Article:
2. Who: Tom said that the program seems directed toward the homeless community. Does it apply to anyone? Payton responded that referrals happen by the police or friendly and social contacts. It is open to all.
3. Help: McCarney asked the time schedule for the project and how the Board could help. Payton responded that there is an October 1, 2017 start date. He asked that the Board pass a resolution showing support.
4. Safeguards: Lye asked how this is not a get-out-of-jail free card. Payton answered that the police have utmost discretion in the situation. The charge can also be brought back up if the program manager or police feel necessary. Chair Au said that hopefully the bad ones still go to jail.

Shubert-Kwock moved and Mollring seconded that the Downtown-Chinatown Neighborhood Board No. 13 support the Law Enforcement Assisted Diversion (LEAD). The motion was APPROVED by UNANIMOUS VOTE, 9-0-0; (AYE: Au, Mollring, Lye, McCarney, Shubert-Kwock, Moore, Tom, Bautista and Smiley. NAY: None. ABSTAIN: None).

Status Update on Complete Streets Bulb-Outs - Hong Li from the City Department of Transportation Services (DTS) reported that the bulbouts are for the elderly and children. By reducing the crossing distance, they reduce exposure to traffic. People are learning to use it. There have been concerns about parking and loading but he has been meeting with merchants and stakeholders to come up with ideas to minimize the negative impacts of the bulbouts.

Questions, comments, and concerns followed:
1. Resolution: Shubert-Kwock said that the Department of Business, Economic Development & Tourism (DBEDT) passed a resolution in support of the complete removal of the bulbouts.
2. Bad Idea: Tom said that the business merchants are losing money. He said that the bulbouts should be taken out. He said that the reality does not match the pictures.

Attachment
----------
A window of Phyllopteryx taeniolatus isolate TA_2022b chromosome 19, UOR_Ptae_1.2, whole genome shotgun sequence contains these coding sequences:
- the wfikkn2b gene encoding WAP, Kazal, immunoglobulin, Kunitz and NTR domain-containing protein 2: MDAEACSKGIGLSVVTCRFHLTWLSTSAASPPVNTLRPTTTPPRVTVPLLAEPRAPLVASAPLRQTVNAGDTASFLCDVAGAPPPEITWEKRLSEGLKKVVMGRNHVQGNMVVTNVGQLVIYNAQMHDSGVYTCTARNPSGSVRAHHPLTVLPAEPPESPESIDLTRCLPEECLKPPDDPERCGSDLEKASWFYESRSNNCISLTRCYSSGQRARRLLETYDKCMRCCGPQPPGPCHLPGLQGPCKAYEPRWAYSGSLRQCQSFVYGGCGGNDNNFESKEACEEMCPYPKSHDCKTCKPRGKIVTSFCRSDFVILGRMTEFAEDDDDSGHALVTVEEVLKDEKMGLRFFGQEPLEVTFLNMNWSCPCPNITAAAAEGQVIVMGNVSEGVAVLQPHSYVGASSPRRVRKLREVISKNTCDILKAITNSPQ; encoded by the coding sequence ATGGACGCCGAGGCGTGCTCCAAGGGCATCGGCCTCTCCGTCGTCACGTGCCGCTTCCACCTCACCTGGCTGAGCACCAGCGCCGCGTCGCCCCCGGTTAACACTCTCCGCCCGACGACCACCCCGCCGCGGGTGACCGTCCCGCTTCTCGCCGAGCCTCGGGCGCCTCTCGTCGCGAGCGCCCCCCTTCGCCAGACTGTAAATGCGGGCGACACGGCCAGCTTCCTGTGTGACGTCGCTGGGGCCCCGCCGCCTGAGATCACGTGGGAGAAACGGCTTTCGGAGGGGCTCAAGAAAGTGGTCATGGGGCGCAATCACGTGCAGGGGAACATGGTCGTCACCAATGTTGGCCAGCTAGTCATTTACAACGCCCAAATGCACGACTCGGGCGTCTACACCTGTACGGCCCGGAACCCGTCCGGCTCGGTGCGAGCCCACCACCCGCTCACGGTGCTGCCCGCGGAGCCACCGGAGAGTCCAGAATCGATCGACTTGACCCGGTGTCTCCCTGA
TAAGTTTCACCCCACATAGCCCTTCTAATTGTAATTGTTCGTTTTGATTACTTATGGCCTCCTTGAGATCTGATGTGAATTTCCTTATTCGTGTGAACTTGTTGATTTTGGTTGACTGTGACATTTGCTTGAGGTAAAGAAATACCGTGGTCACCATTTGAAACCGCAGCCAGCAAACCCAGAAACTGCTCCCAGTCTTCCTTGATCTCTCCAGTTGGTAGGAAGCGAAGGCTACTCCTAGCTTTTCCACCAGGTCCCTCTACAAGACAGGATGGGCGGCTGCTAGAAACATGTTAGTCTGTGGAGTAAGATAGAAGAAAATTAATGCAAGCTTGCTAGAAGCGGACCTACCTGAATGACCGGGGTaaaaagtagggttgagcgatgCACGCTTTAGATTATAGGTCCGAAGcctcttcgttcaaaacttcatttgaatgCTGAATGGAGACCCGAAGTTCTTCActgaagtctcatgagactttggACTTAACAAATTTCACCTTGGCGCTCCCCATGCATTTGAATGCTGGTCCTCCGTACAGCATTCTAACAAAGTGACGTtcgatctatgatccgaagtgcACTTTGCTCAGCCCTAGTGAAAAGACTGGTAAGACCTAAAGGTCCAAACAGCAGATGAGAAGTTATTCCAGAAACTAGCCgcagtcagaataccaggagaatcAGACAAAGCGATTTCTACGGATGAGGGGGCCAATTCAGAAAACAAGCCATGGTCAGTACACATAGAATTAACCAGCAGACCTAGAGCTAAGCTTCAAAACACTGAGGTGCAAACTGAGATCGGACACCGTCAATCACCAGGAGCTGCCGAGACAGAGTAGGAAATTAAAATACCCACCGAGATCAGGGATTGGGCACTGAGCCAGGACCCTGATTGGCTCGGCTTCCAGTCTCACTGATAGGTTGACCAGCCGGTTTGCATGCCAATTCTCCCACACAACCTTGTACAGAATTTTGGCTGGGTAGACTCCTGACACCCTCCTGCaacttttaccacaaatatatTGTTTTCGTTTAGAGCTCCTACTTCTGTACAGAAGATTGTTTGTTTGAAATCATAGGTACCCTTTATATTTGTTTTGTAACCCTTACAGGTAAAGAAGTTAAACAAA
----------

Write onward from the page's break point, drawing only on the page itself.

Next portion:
3. Data: Lye asked if there was any data behind the complaints. Li said that it is hard to collect accounting data to confirm loss to businesses. He said that one (1) fatality is enough to justify the bulbouts.
4. Petition: Shubert-Kwock said that there were 2,500 signatures opposing the bulbouts delivered to Councilmember Fukunaga's office.
5. Reports: Chair Au asked for periodic updates, and that DTS continue to meet with merchants and community members to find the best solution.
6. Homelessness: A resident raised concerns about homeless people sitting in the bulbouts.
7. Pilot Project: A resident said that since the bulbouts are a pilot project, it can be scrapped for something else.
8. Parking: A resident raised concerns that the bulbouts take up parking and that they do not look nice.
9. Not Working: A resident said that the bulbouts only slow turning traffic, but people going straight can still speed.
10. Loading Zone: A resident said that FedEx/UPS Does not park at a loading zone then walk the package to the shop. They now park in the middle of the street since the shoulders have been removed. The bulbouts in combination with Biki take up too much space.
11. Revised Plan: Li said that he and DTS will work on the revised plan and share it with the community.

COMMUNITY CONCERNS
Hawaii Pacific University (HPU) - No report was given.

Safe Haven - Mental Health Kokua was founded in 1973 as a non-profit, Hawaii corporation, in which the mission is to assist people with mental health and related challenges, to achieve optimum recovery and functioning in the community. CEO Greg Patyon reported that 65 people have been placed into permanent housing in 2017 so far. Safe Haven will be moving to 126 Pauahi Street in September 2017. A handout was circulated.